$$ \begin{align} H(z)H(z^{-1})&= \frac{ \frac{5}{4} - \frac{1}{2}z - \frac{1}{2}z^{-1} }{ \frac{10}{9}- \frac{1}{3}z - \frac{1}{3}z^-1 } \tag{1}\\ &= \frac{\left(1-\frac{1}{2}z^{-1}\right)(1-2z^{-1})}{\left(1-\frac{1}{3}z^{-1}\right)(1-3z^{-1})} \end{align} $$

Then all of the following are valid possibilities that satisf Eq.(1)

$$ H_1(z) =\frac{1-\frac{1}{2}z^{-1}}{1-\frac{1}{3}z^{-1}} $$

$$ H_2(z) =\frac{1-2z^{-1}}{1-3z^{-1}} $$

$$ H_3(z) =\frac{1-\frac{1}{2}z^{-1}}{1-3z^{-1}} $$

$$ H_4(z) =\frac{1-2z^{-1}}{1-\frac{1}{3}z^{-1}} $$

So you must have further constraints that make one of them as a unique answer. Such as minimum-phase, maximum phase, causal, stable, bothe etc...

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  • $\begingroup$ that's an interesting point of view...so basically what you are saying is that reciprocating a real pole/zero has the same magnitude response $|H(e^{j\omega})|$. but $X[z^{-1}] <-> x[-n]$ is time-reversal and anti-casual? $\endgroup$ – Bill Moore Jan 21 at 1:28
  • $\begingroup$ No. What I say is given $G(z)=H(z)H(z^{-1})$ there are many possible $H(z)$ that yield the same $G(z)$. Each $H(z)$ will have different pole zero combinations and hence their magnitudes, in general, will not be same, except those of reciprocal ones. $\endgroup$ – Fat32 Jan 21 at 1:32
  • $\begingroup$ ok... thanks... i'll chew on that for awhile.. $\endgroup$ – Bill Moore Jan 21 at 1:41
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for consistency with the book, i'm just going to make up the following rule:

if $\alpha$ is a pole or zero of $H(z)$, then it must be factored as: $\left(1-\alpha z^{-1}\right)$

if $\alpha$ is a pole or zero of $H(z^{-1})$, then it must be factored as: $\left(1-\frac{1}{\alpha}z\right)$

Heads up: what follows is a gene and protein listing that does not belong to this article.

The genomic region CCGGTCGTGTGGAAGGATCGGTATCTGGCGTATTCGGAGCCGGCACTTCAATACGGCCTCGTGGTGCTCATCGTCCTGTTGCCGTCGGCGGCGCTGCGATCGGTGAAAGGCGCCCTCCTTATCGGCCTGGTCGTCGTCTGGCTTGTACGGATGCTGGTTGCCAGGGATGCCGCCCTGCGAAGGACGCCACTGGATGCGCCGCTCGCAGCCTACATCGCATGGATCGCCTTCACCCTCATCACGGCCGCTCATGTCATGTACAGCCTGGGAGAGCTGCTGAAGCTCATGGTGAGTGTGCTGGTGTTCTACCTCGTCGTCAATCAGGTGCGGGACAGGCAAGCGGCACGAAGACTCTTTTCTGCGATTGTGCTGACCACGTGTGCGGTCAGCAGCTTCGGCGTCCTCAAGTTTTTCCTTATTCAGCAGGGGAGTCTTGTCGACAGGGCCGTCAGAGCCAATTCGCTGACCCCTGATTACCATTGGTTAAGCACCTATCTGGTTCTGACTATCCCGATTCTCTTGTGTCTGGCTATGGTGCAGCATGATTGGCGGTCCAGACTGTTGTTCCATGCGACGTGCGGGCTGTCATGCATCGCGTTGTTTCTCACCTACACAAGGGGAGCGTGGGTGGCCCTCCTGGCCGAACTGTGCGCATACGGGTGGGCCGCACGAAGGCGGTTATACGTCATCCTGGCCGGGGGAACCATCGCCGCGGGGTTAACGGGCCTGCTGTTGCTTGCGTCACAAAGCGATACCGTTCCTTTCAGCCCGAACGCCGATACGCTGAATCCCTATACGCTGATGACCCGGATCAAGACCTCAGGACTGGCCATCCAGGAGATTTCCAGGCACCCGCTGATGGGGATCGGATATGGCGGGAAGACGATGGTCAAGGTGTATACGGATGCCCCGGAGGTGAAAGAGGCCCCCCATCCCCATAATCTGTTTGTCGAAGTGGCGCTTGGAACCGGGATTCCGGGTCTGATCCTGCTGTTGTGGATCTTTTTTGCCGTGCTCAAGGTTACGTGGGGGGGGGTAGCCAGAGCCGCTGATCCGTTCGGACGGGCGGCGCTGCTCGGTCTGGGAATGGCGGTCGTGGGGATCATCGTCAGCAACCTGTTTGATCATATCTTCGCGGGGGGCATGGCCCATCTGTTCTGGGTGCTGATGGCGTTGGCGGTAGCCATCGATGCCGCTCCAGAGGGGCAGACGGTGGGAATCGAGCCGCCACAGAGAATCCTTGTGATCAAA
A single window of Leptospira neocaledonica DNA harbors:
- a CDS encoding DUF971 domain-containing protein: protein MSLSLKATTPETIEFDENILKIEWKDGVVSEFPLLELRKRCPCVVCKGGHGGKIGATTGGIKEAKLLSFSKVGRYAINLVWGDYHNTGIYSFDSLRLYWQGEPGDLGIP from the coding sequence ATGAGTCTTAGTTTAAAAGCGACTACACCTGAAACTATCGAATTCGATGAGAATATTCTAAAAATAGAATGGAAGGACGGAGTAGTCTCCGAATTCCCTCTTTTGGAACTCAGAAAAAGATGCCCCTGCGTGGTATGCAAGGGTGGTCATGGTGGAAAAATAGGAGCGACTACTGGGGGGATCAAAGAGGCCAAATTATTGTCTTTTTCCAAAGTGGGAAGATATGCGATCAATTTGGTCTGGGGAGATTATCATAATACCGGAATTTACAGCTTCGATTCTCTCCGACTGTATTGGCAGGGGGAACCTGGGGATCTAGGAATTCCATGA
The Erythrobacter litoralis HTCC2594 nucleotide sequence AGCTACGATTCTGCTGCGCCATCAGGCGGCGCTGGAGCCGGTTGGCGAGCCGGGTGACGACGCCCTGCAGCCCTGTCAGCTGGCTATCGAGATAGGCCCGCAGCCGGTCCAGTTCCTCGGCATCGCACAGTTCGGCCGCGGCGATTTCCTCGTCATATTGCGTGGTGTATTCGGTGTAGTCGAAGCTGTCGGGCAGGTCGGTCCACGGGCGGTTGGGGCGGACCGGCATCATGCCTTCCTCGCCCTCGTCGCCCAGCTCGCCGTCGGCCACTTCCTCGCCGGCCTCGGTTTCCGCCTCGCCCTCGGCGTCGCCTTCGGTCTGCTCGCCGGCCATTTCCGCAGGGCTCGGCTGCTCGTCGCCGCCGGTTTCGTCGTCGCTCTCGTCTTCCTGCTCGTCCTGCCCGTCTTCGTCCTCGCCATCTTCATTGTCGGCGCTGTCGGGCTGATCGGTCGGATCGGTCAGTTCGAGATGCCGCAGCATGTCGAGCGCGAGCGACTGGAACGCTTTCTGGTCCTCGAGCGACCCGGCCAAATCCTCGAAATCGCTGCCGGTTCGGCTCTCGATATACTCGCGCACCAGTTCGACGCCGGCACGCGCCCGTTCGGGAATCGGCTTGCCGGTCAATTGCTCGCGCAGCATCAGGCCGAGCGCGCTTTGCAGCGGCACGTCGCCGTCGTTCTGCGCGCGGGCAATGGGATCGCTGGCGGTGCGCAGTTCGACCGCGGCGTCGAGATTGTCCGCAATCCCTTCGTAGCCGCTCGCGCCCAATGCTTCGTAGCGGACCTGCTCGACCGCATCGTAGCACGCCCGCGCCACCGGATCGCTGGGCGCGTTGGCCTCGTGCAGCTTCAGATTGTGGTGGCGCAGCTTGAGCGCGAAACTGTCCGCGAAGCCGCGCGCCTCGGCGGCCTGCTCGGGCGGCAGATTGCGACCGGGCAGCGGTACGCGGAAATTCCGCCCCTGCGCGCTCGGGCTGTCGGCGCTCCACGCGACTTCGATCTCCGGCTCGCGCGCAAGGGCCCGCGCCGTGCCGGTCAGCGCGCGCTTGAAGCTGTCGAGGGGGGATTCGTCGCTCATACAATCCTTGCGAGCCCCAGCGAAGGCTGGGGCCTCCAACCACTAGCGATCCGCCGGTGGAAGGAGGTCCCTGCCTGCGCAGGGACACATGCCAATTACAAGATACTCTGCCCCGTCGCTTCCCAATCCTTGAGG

if $\alpha$ is a pole or zero of $H\left( \frac{1}{\alpha^*}\right)$, then it must be factored as: $\left(z^{-1} - \alpha^*\right)$

At this point, i'm not really sure what the casual, min-max phase, stable, etc... implication are for always choosing this way of factoring... it just follows what the book always does.

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You got the poles and zeros right, but you ignored the scaling. Your factorization

$$H(z)H(z^{-1})=\frac{\left(1-\frac{1}{2}z^{-1}\right)(1-2z^{-1})}{\left(1-\frac{1}{3}z^{-1}\right)(1-3z^{-1})}\tag{1}$$

is not equal to the original function

$$H(z)H(z^{-1})= \frac{ \frac{5}{4} - \frac{1}{2}z - \frac{1}{2}z^{-1} }{ \frac{10}{9}- \frac{1}{3}z - \frac{1}{3}z^{-1} }\tag{2}$$

This is easy to see by looking at the constants corresponding to the terms with no powers of $z$ in the numerator and denominator in $(1)$ (they're all $1$), and by comparing them to the corresponding terms in $(2)$ (here we need to look at the constants of the $z$ terms, which are $-\frac12$ and $-\frac13$).

So if you take those constant into account you end up with

$$\frac{-\frac12}{-\frac13}\cdot\frac{\left(1-\frac{1}{2}z^{-1}\right)(1-2z^{-1})}{\left(1-\frac{1}{3}z^{-1}\right)(1-3z^{-1})}=\frac{\left(1-\frac{1}{2}z^{-1}\right)(z^{-1}-\frac12)}{\left(1-\frac{1}{3}z^{-1}\right)(z^{-1}-\frac13)}\tag{3}$$

If you multiply the numerator and the denominator of $(3)$ by $z$ then you end up with the same result as in the given solution. Note that in this case your dividing by $z$ had to be undone, so you could have skipped that step.